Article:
Do It In 10 Weeks: Creative Writing in Media
Having gone through this process twice already, I will attempt to give an account of exactly how things go in these classes, and hopefully give you an idea of whether this type of process will work for you.
Stage One- Ideas
Of course, this is where you start. And this, unfortunately, is the step that cannot be streamlined or rationalised. On the very first day, we raise the question: where do ideas come from? The answer, unfortunately is: anywhere. This is not particularly helpful, I admit. So mostly the solution is to pay attention, when you’re on the bus, or in the shower, or procrastinating on essays. And then write it down.
What you have to do: bring three ideas to class.
What you can expect: writing exercises, smelling incense, listening to curious music, and attempting to get inspired. With varying results.
Stage Two - Character Profiles
Profiles come when you already have an idea of what the players in your story will be, but still aren’t sure exactly what makes them tick.
They take different forms, and you can expect to discuss these in class. Interviews are very common: sometimes you learn the most about your characters just by asking yourself questions.
Stage Three - Outlines
Whether you will develop outlines for all three of your ideas, or just the one you are definitely going to pursue is both up to you and your tutor. They might only require one, but you might be unsure, or torn between two ideas. You still have time, at this point.
If you’ve ever attempted any writing at all, you might know that the creative process is deeply personal, and varies from person to person.
Which is why it’s particularly hard to devise a plan that will fit a class of fifteen different people, all with different interests, tempers and styles.Regardless, if you plan on joining any creative writing class, that is what awaits you.
Here in the Media Department at Goldsmiths – speaking from a Media and English degree perspective – we must do it in ten weeks.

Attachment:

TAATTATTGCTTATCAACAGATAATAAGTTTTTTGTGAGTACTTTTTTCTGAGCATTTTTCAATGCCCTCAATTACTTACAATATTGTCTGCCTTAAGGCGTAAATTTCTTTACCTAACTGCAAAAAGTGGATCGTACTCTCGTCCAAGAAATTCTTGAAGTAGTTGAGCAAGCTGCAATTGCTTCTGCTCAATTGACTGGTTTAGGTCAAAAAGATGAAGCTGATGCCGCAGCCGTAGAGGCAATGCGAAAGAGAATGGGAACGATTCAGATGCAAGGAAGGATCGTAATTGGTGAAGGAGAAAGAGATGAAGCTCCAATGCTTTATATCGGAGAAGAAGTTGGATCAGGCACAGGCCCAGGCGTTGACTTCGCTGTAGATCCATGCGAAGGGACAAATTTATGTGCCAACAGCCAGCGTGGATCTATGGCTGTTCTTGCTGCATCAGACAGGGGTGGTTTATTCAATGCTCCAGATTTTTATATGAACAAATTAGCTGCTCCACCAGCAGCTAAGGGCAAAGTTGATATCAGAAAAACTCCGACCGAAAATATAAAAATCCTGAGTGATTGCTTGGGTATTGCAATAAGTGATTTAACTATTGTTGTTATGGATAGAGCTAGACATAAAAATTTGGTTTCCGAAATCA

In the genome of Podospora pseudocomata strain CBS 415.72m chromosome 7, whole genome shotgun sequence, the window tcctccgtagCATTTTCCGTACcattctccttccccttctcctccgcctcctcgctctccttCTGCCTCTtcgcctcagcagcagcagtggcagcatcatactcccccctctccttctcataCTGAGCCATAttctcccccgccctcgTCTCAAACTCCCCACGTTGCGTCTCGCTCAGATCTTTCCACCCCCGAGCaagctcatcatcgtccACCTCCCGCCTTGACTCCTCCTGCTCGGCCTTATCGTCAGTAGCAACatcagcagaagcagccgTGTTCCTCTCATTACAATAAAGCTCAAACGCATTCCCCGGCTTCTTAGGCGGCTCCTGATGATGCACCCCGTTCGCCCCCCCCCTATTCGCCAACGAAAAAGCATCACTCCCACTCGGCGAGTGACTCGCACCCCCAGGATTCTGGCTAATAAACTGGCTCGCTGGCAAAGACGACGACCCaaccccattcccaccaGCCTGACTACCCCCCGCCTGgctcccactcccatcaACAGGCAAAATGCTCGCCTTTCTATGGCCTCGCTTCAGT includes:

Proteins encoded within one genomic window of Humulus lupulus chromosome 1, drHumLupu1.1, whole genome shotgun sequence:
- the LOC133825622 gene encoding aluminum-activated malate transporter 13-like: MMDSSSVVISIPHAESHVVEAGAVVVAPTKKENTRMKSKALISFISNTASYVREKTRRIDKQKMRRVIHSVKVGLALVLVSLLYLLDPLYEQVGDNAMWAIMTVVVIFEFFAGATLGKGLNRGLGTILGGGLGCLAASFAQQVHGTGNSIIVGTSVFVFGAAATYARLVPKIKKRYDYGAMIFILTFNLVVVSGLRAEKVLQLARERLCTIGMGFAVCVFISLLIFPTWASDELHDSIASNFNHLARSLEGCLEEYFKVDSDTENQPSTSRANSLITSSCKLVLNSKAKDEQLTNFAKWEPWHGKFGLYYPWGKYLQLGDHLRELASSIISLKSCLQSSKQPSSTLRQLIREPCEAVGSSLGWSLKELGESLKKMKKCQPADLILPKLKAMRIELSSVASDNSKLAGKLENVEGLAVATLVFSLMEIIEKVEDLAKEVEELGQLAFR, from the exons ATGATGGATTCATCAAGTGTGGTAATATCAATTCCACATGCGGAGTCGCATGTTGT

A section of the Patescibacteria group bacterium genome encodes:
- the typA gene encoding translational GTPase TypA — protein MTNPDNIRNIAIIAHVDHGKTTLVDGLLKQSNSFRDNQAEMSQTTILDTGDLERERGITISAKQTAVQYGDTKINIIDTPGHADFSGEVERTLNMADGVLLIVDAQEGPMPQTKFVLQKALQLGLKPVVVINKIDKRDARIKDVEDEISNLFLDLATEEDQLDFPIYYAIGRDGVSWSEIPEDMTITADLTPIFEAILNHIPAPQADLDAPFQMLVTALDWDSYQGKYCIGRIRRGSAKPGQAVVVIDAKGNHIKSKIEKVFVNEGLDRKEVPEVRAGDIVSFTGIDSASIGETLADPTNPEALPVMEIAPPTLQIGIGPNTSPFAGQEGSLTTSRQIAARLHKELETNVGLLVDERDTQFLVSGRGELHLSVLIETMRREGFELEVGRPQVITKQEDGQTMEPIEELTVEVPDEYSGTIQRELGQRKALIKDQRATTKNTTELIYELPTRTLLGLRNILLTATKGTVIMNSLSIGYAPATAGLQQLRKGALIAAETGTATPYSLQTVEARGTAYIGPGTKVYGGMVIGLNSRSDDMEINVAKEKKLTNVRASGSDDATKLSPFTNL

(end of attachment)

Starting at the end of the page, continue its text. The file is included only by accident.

The good thing about outlining, is that this is the point where you start to get feedback. Your classmates are there to point out the bits that seem to make no sense, and give you further ideas. Truly great things (and not-so-great things, and absolutely bizarre things) have sprung out from these sessions. I can’t promise you won’t want to kill your classmates at any given time, but I also never promised this would be a painless process.
Stage Four - First Draft
The good news is: in the words of American novelist Jane Smiley, ‘all the first draft has to do is exist.’ This is not going to save you from critique from your tutor and your classmates, but it is good to keep it in mind while writing. I found, myself, that turning off my inner editor while writing is often the only way to get to the end.
Depending on how things work for your year and your class, you might have a month or you might have a week to churn out your first draft.
What you’ll have to do: read lots, write a report on other drafts, take good notes.
Stage Five - Even More Drafts
Feedback sessions from the first draft can be really helpful, but also really confusing. At this point, you can write a second, or third draft. Unless you’re very lucky and your piece is already perfect.
One thing to look forward to: dramatic group readings. Especially if someone wrote a comedy script.